Sunday, March 13, 2011
Mirrors and the 8K
It seems grown-up fairy tales are all the rage in Hollywood right now. I recently heard two Snow White versions are in the works. Apparently Julia Roberts is cast to be the evil queen, who is most famous for the line: "Mirror, mirror on the wall... who is the fairest of them all?" The mirror being magical and accurate answers truthfully, and sadly for the queen, the answer is Snow White. (In say, 10 years, when I let my daughter use the internet, she may read this and comment below if I got that wrong, but I think that is generally correct).
Oddly enough, for most people, myself included, the "reflection" we see in the mirror of life is not always the truth. Rather we have a very distorted vision of who we are and rarely do we have a magical mirror that speaks truth into our lives. I am thankful for that most of the time.
I think the area most people fail to see correctly is their physical image. People who are thin think they are fat, and many people who are overweight somehow don't see it. My parents were kind enough to remind me the other day that when I played softball I had a knack for swinging at pitches far above my head. I recall more than a few occasions hearing from the stands while at bat: "You couldn't have hit that if you were standing on a ladder." Oh the love in my family. Being one of the shortest people my age, I must have had a tall person complex.
Age seems to be another area where we avoid the truth. My husband laughs because it takes me quite a few minutes to recall how old I am. I did a triathlon once where I accidentally gave the wrong age to the volunteer marking competitors. My husband asked why I had a 29 on my leg and I said "that's my age" to which he quickly corrected me. (For the record, my error did not change my age class or impact any results) In my opinion, age is overrated and an inaccurate description of my health. Young people try to act old and older people often act young and immature.
This weekend, I faced the truth of speed. Saturday was the Juana Run 8K.
Ok, let me insert here that I have not seriously raced short distance (under the marathon) in quite some time. Before having children, I raced often and all distances. However, over the years, I got married, had three kids, moved across the country several times, and started focusing on longer distances. I wasn't racing shorter distances, I wasn't training for speed, and I lost touch with how I was really running. So when I signed up for the Juana Run 8K, I was excited to get back into speed training and use this race as a baseline to measure future races of similar distances.
On race day, it looked like it was going to remain below 50 degrees until afternoon, so I opted to leave the kids at home with their grandmother. The plan had been to bring them along and enter at least one in one of the kids races, but plans changed. So I arrived alone, checked in and warmed up. I noticed quite a number of fast runners warming up as well, possibly representing some local teams. I was excited there would be a fast contingent. The sun was out and I started to question the weather report so I checked the car thermometer. Sure enough: 50 degrees. That is my shorts cutoff so I changed and headed for the start line. I always think it is funny when guys (and gals) in their 1980s sneakers and sweatpants are standing on the starting line while the announcer is asking slower people to back up and faster people to the stay at the front. Maybe those people need a magical mirror more than I do, but alas, I can only focus on bettering myself right now.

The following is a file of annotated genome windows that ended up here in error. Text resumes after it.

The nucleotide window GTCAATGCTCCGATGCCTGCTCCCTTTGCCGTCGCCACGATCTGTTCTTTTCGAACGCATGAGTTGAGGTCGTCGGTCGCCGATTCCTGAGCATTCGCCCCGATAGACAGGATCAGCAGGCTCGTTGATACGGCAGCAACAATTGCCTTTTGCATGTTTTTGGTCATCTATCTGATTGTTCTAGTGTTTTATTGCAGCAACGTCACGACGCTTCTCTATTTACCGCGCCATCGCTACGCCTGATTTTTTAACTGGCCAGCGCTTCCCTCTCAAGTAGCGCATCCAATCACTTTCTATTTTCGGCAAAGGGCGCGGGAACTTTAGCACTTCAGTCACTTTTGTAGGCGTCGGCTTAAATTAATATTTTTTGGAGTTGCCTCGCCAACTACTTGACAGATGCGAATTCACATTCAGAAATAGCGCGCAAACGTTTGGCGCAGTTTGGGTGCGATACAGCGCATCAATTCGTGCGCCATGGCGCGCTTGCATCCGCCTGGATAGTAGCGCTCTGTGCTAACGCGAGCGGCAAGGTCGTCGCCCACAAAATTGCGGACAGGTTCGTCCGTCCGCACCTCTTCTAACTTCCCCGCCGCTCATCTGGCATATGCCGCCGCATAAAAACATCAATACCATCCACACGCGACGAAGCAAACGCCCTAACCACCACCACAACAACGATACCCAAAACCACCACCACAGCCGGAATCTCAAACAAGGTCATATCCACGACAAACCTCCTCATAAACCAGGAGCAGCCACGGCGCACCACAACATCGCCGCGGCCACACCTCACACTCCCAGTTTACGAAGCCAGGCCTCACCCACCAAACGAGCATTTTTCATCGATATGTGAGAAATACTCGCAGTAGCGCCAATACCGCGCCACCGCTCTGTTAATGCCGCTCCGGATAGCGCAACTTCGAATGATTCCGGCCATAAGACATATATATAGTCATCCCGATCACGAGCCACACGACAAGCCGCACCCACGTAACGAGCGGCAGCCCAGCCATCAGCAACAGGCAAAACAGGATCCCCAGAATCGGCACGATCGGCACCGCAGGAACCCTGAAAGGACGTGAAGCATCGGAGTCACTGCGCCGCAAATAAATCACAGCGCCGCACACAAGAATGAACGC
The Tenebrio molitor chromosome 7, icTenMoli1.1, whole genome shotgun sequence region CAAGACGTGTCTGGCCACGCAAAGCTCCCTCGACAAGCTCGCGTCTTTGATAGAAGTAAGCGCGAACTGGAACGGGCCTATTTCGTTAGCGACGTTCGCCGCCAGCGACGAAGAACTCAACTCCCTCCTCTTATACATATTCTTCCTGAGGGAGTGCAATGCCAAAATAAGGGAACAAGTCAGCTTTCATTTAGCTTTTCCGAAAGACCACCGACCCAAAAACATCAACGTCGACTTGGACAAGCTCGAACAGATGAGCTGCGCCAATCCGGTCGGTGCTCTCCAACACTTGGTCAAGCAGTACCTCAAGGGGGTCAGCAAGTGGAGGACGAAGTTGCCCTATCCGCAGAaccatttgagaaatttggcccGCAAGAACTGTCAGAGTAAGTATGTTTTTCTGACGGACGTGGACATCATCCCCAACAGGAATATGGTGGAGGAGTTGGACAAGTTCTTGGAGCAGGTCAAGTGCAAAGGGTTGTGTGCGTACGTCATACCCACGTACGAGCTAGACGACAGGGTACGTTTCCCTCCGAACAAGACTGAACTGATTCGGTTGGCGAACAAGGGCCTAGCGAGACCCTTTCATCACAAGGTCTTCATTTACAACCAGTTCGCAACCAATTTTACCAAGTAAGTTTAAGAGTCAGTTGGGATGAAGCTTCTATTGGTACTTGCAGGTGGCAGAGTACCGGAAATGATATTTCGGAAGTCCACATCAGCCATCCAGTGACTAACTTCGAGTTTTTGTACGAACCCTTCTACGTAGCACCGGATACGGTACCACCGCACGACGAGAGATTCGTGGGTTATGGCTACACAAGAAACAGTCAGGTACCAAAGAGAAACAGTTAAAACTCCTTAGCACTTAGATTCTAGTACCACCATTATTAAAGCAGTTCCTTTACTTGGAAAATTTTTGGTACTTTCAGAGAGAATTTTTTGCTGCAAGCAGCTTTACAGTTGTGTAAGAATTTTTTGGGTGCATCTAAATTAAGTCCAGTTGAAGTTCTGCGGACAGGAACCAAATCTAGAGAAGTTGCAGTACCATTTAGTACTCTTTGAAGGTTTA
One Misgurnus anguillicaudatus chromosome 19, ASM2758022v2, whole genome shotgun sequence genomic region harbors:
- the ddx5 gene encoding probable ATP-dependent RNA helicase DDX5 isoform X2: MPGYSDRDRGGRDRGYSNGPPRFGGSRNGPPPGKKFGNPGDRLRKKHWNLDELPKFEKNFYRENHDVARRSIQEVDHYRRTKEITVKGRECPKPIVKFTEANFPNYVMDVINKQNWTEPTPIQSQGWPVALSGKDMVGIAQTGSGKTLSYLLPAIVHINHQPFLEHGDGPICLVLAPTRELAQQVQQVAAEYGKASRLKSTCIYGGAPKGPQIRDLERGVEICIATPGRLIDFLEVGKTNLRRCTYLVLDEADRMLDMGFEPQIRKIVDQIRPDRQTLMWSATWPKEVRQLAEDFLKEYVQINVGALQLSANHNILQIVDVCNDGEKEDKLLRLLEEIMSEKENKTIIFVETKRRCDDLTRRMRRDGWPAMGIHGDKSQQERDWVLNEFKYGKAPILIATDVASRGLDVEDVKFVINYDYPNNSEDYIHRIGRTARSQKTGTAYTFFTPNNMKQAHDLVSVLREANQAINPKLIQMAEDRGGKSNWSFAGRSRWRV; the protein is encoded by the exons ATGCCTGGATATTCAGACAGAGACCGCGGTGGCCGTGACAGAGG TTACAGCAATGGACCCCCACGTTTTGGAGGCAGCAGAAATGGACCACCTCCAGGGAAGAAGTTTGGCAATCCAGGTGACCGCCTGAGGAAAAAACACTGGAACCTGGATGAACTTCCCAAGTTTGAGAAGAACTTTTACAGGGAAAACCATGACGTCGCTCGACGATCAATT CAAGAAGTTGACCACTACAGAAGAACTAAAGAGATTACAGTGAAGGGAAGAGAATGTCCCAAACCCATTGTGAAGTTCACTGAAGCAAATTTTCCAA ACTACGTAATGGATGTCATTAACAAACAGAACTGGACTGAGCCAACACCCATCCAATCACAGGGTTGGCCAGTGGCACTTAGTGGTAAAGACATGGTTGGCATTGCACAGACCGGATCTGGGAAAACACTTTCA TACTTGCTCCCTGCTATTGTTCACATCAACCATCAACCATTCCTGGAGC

Having not raced the 8K distance and honestly not exactly knowing how many miles it was (I guessed around 5, though it turns out it is 4.97), I started out pretty hard and did the best I could to maintain that pace as long as possible. As I soon discovered, I was not going to keep up with the elite, so I just held to the fastest pace I could. At some point before the first mile marker, I admitted to myself this pace probably would not last the entire race. I prefer to race negative splits, so it frustrates me to no end when I go out too hard. Darn it. Anyhow, I hit mile 1 and heard the volunteer announce 6:45. Yikes! If this was the best mile I was going to have, this race was not going to be my best experience ever. I don't recall my splits for the remaining miles and I wasn't keeping them on my watch, but my time ended up being 35:16. When I crossed the finish and saw this number, it was my magical mirror moment. You see, somewhere in my head, I was thinking this race was going to take 30 minutes. So one minute per mile slower was not anticipated.
Over the rest of the weekend as I reflected on this moment of truth, I came to terms with a lot of issues. I still think I am as fast as I was before I had kids. I mean, thanks to running and CrossFit, I look like I did back then, so why shouldn't I be as fast? I am stronger than I was back then, I am wiser and hopefully more mature. So why am I not faster? How could I have been so naive? How could I have thought so much of myself to set a standard I was not able to achieve?
Well, here is the obvious statement: I have not been training to be fast. I have not been focusing on shorter distances, I have not been spending any time at the track, and I have not been purposeful. I have been getting stronger and I have been loving running again and inspiring others to do so. This reality check proved to be one of the best experiences ever in that it has reset my focus on training weaknesses. This race has become a good baseline to work from.
I know I can run forever, but can I get there quicker? We shall see...